In 1999 Kevin Ashton of the Massachusetts Institute of Technology (MIT) gave a presentation to Procter and Gamble titled "The Internet of Things". His explanation of the concept can be encapsulated in this excerpt from that presentation:
'...people have limited time, attention and accuracy - all of which means they are not very good at capturing data about things in the real world. If we had computers that knew everything there was to know about things - using data they gathered without any help from us - we would be able to track and count everything and greatly reduce waste, loss and cost. We would know when things needed replacing, repairing or recalling and whether they were fresh or past their best.' - Kevin Ashton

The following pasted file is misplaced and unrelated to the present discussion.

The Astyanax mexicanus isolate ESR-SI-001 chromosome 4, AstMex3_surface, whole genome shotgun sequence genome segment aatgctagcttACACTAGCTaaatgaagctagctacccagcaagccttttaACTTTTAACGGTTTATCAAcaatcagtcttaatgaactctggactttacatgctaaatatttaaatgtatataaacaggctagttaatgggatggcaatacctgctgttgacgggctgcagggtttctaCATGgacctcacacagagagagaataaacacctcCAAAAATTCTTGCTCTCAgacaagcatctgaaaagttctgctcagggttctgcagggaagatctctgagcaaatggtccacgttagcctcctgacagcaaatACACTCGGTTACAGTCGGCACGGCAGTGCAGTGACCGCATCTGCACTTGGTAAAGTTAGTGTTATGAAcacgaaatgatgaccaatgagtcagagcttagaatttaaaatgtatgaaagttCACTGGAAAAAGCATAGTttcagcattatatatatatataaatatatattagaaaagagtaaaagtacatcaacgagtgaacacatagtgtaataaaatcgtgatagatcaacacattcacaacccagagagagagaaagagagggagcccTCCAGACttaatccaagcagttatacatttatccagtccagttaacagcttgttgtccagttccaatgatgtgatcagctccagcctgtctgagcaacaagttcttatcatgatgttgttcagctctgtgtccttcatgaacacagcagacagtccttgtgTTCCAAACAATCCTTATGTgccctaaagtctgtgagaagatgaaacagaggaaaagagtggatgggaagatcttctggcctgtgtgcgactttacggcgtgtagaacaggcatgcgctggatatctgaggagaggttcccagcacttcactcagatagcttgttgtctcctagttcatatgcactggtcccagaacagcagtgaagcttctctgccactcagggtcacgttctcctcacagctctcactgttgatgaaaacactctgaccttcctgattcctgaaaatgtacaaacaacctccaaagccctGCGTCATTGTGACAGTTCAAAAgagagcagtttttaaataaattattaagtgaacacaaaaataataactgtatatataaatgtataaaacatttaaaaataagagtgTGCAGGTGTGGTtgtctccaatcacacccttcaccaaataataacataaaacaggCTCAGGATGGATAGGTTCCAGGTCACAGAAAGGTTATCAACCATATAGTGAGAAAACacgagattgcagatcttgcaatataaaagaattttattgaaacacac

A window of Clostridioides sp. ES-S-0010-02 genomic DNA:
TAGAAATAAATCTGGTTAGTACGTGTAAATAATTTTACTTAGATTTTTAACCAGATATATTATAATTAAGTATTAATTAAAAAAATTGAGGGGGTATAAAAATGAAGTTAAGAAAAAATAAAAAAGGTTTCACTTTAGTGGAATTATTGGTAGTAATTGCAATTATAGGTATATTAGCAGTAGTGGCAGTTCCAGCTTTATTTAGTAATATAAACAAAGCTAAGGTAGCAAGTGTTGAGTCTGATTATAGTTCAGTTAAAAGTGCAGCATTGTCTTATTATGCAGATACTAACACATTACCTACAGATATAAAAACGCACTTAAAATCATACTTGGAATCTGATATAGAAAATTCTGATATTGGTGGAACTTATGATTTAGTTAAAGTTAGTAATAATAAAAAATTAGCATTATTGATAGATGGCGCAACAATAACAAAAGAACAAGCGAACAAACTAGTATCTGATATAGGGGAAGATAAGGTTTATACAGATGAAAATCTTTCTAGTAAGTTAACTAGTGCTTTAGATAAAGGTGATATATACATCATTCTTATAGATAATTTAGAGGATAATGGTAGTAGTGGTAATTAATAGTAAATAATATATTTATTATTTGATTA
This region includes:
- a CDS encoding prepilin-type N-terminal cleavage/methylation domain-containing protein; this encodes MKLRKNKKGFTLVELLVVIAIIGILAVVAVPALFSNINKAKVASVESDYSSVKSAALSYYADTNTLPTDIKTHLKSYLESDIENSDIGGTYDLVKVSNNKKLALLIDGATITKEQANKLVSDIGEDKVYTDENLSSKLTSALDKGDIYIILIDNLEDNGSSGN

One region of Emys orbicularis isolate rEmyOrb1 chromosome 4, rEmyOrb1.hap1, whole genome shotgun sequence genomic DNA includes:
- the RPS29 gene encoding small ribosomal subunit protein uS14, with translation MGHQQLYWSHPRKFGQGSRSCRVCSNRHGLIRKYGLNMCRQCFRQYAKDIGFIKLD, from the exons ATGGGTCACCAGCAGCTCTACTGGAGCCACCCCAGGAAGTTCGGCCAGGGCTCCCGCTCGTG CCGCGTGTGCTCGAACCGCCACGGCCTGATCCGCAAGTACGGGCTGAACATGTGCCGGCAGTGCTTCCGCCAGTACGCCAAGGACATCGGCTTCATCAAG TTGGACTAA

In the ensuing years, the network of physical objects controlled through the internet has exploded in size and scope creating a vast connected web of things, data and business intelligence. According to the World Intellectual Property Organization (WIPO) there will be upwards of 50 billion things connected to the internet by 2020.